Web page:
In a recent addition to the ongoing Actos ordeal, Blue Shield and Blue Cross filed complaints against Takeda Pharmaceuticals on June 11, 2014. The two insurance providers are seeking compensation for payouts related to bladder cancer risk associated with Actos, a prescription drug for Type II diabetes patients. Takeda and their Indianapolis-based marketing partner, Eli Lilly & Company, are accused of withholding information from consumers and medical professionals on the medicine’s propensity to cause bladder cancer.
Actos, also known as pioglitazone, is an orally-ingested prescription drug designed to treat diabetes. The drug was FDA-approved in 1999 and in 2005 a PROactive study found that the medicine was associated with a higher risk of bladder cancer. These results, however, were not published until 2011. Despite evidence of these adverse side-effects, Actos earned Takeda roughly $4.6 billion in 2008. By 2011, the diabetes treatment made-up a quarter of the firm’s sales.
A Louisiana jury awarded Terrence Allen, a user of the prescription drug, $9 billion in damages in early April 2014 — specifically, $6 billion from Takeda and $3 billion from Eli Lilly. The judge concluded that Takeda had acted negligently and fraudulently by failing to disclose evidence of the relationship between Actos and bladder cancer to consumers and doctors. According to the evidence, Takeda, since as early as 2002, had acted to destroy electronic data and files that would have supported the plaintiff’s case.
Now, Blue Cross and Blue Shield have filed over 10 subrogation actions for damages related to insurance payouts to customers who allegedly developed bladder cancer as a consequence of Actos use. The insurers claim that Takeda and Eli Lilly were well aware of the risks, but had failed to warn patients and doctors of these hazards. Takeda and Eli Lilly are accused of negligence, fraud, breach of express and implied warranties, misrepresentation, and of violating Massachusetts law. According to Blue Cross, Takeda had knowledge about the link between Actos and bladder cancer from animal testing performed before Takeda filed for FDA approval. Furthermore, the company ignored several epidemiological studies that confirmed the link, during the early 2000s.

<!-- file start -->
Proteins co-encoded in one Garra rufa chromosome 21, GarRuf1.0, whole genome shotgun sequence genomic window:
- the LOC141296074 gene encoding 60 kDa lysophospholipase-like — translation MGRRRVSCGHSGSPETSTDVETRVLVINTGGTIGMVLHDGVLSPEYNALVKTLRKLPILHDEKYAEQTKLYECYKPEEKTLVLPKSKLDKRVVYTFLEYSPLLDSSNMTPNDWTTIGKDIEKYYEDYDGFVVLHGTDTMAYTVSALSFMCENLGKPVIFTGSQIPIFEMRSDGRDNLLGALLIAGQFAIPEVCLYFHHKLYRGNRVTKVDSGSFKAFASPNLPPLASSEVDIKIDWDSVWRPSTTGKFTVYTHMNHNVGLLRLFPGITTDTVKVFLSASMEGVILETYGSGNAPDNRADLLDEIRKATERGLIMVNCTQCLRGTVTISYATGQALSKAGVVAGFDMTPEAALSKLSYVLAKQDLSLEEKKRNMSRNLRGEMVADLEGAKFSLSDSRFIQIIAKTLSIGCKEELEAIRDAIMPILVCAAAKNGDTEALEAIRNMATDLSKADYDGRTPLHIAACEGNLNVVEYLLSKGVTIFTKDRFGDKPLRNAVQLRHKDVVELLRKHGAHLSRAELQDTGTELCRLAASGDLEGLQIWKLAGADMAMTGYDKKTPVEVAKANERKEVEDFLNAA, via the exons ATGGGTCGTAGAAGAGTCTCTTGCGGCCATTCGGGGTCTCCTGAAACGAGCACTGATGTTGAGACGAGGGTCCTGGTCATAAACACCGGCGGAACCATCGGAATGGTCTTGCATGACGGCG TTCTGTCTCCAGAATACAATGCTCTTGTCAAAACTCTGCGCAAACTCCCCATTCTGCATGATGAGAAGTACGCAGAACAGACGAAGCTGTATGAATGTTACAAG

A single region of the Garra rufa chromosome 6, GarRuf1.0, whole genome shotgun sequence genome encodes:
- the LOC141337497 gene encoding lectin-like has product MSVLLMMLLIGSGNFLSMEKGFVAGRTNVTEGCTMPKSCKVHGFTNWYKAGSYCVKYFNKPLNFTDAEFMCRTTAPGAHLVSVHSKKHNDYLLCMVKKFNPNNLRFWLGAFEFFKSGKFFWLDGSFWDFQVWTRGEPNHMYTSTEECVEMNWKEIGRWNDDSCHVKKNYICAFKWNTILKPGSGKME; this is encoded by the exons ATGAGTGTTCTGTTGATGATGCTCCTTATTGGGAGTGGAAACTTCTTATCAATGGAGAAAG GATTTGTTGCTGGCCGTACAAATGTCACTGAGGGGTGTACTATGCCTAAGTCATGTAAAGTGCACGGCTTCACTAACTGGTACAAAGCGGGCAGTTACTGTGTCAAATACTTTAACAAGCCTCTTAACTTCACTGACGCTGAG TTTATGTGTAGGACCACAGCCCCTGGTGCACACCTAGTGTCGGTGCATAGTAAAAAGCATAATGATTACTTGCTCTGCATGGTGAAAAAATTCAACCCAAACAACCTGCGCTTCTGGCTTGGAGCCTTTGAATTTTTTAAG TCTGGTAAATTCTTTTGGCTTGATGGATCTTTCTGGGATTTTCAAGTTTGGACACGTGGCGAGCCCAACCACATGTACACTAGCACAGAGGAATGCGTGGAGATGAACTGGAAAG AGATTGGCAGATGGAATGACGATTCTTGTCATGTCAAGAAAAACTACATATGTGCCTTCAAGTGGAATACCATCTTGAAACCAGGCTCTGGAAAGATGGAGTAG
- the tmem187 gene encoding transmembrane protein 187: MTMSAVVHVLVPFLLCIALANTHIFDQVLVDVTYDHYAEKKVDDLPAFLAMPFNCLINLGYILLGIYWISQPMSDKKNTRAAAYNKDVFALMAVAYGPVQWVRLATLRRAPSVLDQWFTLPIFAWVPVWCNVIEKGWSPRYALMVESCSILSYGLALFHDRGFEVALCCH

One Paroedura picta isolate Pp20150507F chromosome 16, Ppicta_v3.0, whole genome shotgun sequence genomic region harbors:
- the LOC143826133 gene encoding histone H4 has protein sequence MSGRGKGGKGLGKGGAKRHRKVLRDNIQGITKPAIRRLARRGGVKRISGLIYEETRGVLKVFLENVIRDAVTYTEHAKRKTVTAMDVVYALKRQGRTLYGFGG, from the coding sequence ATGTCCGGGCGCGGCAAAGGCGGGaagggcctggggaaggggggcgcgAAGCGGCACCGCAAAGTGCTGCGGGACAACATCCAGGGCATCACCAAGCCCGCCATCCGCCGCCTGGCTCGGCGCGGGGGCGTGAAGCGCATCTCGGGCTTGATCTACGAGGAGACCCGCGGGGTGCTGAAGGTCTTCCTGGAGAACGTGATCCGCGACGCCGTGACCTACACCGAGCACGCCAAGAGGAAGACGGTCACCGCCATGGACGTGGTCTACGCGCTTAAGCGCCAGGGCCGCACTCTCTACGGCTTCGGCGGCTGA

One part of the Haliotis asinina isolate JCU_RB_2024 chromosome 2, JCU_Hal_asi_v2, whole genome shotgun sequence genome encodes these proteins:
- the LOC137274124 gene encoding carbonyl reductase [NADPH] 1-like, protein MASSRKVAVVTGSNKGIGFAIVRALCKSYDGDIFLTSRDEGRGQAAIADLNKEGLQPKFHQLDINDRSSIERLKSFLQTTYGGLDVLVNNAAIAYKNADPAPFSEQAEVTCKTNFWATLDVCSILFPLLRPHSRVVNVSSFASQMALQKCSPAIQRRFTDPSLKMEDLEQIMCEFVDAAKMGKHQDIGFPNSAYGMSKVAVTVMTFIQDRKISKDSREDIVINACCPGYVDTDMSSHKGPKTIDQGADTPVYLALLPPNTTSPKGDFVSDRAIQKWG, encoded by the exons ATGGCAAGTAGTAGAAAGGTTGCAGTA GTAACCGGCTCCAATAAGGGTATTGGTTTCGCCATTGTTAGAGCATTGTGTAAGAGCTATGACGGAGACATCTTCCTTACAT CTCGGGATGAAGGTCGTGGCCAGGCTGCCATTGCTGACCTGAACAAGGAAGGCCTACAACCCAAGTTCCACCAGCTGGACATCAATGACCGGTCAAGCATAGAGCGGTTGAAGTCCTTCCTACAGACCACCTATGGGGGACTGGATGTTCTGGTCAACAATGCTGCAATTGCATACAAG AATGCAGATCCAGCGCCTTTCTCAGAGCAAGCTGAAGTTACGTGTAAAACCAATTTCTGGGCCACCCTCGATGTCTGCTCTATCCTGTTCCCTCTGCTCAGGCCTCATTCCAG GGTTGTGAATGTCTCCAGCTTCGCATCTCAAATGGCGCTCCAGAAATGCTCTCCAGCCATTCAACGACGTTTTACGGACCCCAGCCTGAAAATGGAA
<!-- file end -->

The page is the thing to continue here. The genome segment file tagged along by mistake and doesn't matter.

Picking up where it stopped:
While Takeda and Eli Lilly have declared their intentions to appeal the April 2014 verdict against them and will resist this most recent lawsuit filed by Blue Cross and Blue Shield of Massachusetts, there are over 2,700 Actos lawsuits outstanding. This follows the FDA’s 2011 safety announcement concerning the prescription medication. Citing a ten-year epidemiological study, the FDA warned doctors to not prescribe the medication and urged patients to opt for alternative treatments. Additionally, two 2013 Actos-related verdicts, rewarding damages of $1.7 and 6.5 million respectively, were ultimately overruled. A third trial, in 2013, concluded in a decision favorable to Takeda Pharmaceuticals.
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If you or a loved one has suffered any adverse consequences from the use of Actos, or any other pharmaceutical product, and were not properly warned by the company responsible for its sale and manufacturing, you may be entitled to compensation. At the Atlanta and Columbus law offices of Pope McGlamry P.C. our highly trained and expert legal team has the experience and know-how to represent you and exact any recompense you deserve. Contact our office to schedule your FREE, no-obligation consultation today!